“Digital media can expose us to the risk of dependence, isolation, and progressive loss of contact with concrete reality, making it difficult to develop authentic interpersonal relationships. Physical gestures, facial expressions, silences, body language, and even perfume, hand tremor, blushing, and perspiration, are lacking, because all of these speak and are part of human communication.
Digital relationships, which dispense with the fatigue of cultivating a friendship, stable reciprocity, and even a consensus that matures over time, have the appearance of sociability, but do not truly build a ‘we’” (Fratelli Tutti, n. 43).
Facing the challenges of vocational discernment is, first of all, about making room for and reaching out to real relationships-to and fellow travellers who will be there to walk the path we must take if we are to live an authentic life.
These companions, already having a life experience in the specific vocation that we think is ours, will better help us to keep up the pace, to clear the way, and to heal the blisters and wounds of those who persist in walking! Whoever wants to dare to be happy, will have to dare, first of all, to assume his humanity!
The unique advantage of true and authentic relationships that allow us to discern, to walk and to truly live our vocation, is not to “stop having headaches,” but to have constant nourishment to keep walking and the certainty of doing it in the right direction!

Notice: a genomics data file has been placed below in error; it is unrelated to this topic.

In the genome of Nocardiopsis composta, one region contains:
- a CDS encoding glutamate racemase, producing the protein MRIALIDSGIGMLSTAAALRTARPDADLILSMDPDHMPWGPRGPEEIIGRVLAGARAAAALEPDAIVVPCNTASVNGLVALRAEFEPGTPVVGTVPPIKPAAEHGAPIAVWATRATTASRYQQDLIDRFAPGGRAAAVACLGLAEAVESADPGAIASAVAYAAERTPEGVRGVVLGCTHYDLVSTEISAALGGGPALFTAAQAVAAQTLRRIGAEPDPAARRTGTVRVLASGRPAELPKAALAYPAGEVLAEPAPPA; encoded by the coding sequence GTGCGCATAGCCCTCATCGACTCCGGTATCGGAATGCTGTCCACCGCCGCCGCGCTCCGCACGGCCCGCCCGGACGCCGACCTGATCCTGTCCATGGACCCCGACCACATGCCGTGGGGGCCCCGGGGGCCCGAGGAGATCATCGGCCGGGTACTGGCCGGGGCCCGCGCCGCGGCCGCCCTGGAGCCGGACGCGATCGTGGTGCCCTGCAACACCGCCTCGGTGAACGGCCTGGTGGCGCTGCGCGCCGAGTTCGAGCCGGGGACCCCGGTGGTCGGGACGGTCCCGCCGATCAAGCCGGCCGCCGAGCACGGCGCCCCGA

Accompaniment for vocational discernment is not something that should be understood from an almost ‘professional’ point of view. On the contrary, it is a fruitful relationship that implies creating bonds beyond any feeling of ‘it has to be’!
In the professional world, “a man is called less and less by his own name, less and less will this being, unique in the world, who has his own heart, his own sufferings, problems and joys, and his own family, be treated as a person” (Fratelli Tutti, n. 193).
In a relationship of journey together, the integrity of the person is always respected and deeply taken into consideration. Only in this respect, it becomes possible to authentically discern who we are and, in the light of what we dream to be, to see how the vocational path should be shaped. These are deep and special relationships that are not limited to the human sphere. God-Lord of life-is always present and is light for the path and for the whole journey that is our life.
With our decentring and openness to others, we open the doors for our life to be authentically fulfilled and to bear fruit for the good of all. The peace and the better world that we so much desire do not depend on extraordinary events, but on the authenticity of life that we dare to assume and live. To live one’s vocation and to fulfill it is not, therefore, a selfish act or a disregard for the multiple opinions that everyone seems to have about our lives, but an action of love toward God and humanity.
By seriously discerning our vocation, by being accompanied by those who have also travelled this road, we will find ways to respond to those who love us, even if they have different opinions from us. At the same time, we will come out stronger and make our life truly fruitful and a gift so that the better world is not just a wish or a utopia, but becomes a concrete reality, far beyond the impact we think our life decisions may have. The snowball effect of our personal fulfillment will bear fruit far beyond our existence. After all, if God walks with us, anything is possible! So why not take the risk and dare to be happy? (Susana Vilas Boas)